I will miss this place and more importantly, I will miss the people who make it what it is.

So thanks for two great years and a thousand new experiences.

See you later, Lagos!

Wednesday, December 3, 2014


This is it, I'm so close to my departure I can just about taste the peppermint mocha at Hartsfield-Jackson. I am packing out next week and flying the next. All the complicated tasks related to departure - getting my travel orders approved, setting up housing for my time in training, putting together my EER points - have been taken care of. I compare that part of the process to a child, climbing up to the top of a very big slide. Now is the easy part - I just have to coast to the bottom. Except, of course, for packing out, but that's a stress headache for another day.

In the meantime I am happily doing lots of 'last' things. I did my last race on a lightning (monohull sailboat) - it was thoroughly awesome. I'm planning on a last hobie cat race on my last weekend here. I ate my last suya (will probably break down and eat another last suya later, knowing me). I took one last trip to Balogun market, where I bought two very awesome fabrics which will be gifts if I can stand to part with them. I signed up for my last field society trip - stay tuned! Even better, I've finished my last week of opening officer (where one has to be at work at 6am every day to open the office) and my last week as duty officer (where one answers all the calls that come in after hours).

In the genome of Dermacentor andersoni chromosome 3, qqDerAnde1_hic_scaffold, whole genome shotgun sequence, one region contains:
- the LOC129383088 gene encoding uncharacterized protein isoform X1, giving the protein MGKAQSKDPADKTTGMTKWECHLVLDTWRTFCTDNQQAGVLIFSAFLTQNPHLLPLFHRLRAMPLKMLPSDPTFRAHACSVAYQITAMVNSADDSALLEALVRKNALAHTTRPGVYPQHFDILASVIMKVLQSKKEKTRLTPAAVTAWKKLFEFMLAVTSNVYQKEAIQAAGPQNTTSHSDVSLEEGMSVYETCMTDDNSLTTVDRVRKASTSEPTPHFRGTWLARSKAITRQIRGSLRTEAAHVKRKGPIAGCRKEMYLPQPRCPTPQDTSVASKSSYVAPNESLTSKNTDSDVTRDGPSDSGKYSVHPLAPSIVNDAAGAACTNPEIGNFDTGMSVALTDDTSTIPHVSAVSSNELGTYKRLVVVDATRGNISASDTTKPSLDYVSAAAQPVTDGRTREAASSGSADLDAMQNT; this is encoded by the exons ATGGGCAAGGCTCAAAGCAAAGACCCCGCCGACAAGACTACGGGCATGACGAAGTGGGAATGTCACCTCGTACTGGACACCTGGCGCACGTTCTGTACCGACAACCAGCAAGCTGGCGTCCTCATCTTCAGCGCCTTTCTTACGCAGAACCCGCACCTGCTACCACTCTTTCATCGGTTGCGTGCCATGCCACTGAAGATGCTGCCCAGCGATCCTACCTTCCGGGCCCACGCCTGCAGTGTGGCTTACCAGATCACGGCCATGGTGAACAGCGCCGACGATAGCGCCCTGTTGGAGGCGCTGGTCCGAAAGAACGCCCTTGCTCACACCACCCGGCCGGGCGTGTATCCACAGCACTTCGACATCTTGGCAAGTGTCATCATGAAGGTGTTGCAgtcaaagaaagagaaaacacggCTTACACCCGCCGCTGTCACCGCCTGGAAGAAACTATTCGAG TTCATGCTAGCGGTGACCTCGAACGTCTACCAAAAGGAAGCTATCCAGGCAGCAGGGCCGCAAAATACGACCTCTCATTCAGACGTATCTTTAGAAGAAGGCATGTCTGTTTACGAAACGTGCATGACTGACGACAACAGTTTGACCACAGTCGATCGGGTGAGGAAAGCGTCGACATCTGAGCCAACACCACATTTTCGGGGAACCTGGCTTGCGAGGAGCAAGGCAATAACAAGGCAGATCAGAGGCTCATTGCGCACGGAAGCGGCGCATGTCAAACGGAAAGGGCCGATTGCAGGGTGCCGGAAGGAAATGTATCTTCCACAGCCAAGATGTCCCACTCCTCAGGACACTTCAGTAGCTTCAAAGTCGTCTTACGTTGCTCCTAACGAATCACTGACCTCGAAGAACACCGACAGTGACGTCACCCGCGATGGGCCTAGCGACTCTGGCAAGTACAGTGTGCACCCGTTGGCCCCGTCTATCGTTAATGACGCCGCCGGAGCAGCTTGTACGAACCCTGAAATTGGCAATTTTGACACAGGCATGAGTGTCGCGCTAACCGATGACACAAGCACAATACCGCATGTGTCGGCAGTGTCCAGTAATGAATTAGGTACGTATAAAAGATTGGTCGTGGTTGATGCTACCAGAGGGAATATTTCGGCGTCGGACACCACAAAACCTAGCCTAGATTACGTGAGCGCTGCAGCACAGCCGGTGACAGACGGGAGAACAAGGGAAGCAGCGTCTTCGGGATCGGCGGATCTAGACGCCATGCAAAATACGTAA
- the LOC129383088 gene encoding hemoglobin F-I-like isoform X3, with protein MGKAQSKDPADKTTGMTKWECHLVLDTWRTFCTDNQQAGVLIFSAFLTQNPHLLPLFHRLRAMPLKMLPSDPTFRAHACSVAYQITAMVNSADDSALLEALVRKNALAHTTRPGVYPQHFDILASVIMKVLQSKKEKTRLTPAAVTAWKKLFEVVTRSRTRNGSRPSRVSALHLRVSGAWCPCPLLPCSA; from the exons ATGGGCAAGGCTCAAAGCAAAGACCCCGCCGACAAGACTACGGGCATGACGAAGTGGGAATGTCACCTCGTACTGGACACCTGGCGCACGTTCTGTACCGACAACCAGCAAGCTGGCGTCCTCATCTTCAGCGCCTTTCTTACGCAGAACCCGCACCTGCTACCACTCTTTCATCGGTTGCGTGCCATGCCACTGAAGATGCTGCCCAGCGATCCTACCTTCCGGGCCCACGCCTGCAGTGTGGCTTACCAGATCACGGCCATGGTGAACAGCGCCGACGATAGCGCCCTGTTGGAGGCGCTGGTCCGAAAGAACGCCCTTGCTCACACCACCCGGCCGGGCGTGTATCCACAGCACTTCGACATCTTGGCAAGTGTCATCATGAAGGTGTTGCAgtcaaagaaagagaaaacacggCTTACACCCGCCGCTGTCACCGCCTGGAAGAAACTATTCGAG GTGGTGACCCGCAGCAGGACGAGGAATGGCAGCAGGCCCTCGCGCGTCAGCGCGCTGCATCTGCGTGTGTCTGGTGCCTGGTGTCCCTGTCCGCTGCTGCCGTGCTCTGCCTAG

I've also started the freeing process of divesting myself of all that extra stuff I don't need. First and foremost, I sold my car - well, presold it I guess, I'm not giving it up till I'm on the way to the airport. I'm also getting rid of a lot of little things but there's nothing too inspiring in the pack. It hasn't been a big shopping tour as you probably could've guessed.

For awhile all this moving flurry left me a little bit off-kilter (I went through something similar two years ago before leaving for Nigeria). But thankfully the mopey, don't-want-to-say-goodbye phase seems to be over.  I would call this new phase 'packing and partying' and I like the sound of that a lot.

Sunday, November 16, 2014

Things that have been making me happy in Lagos lately

Earlier this month I think I complained that I couldn't think of anything to write because not much was going on. Lately it's been the opposite. I'm too busy to write because I'm having a great time finishing up my tour - especially now that every problem can be met with a shrug and a cheery update on my countdown. (Change to the shuttle schedule? Meh - 45 days. Annoying road construction? I can avoid that for 6 weeks. Nigerian food getting old? I might as well eat it while I have the chance - 33 days from now I'll be missing chicken and rice! See? It's fun!)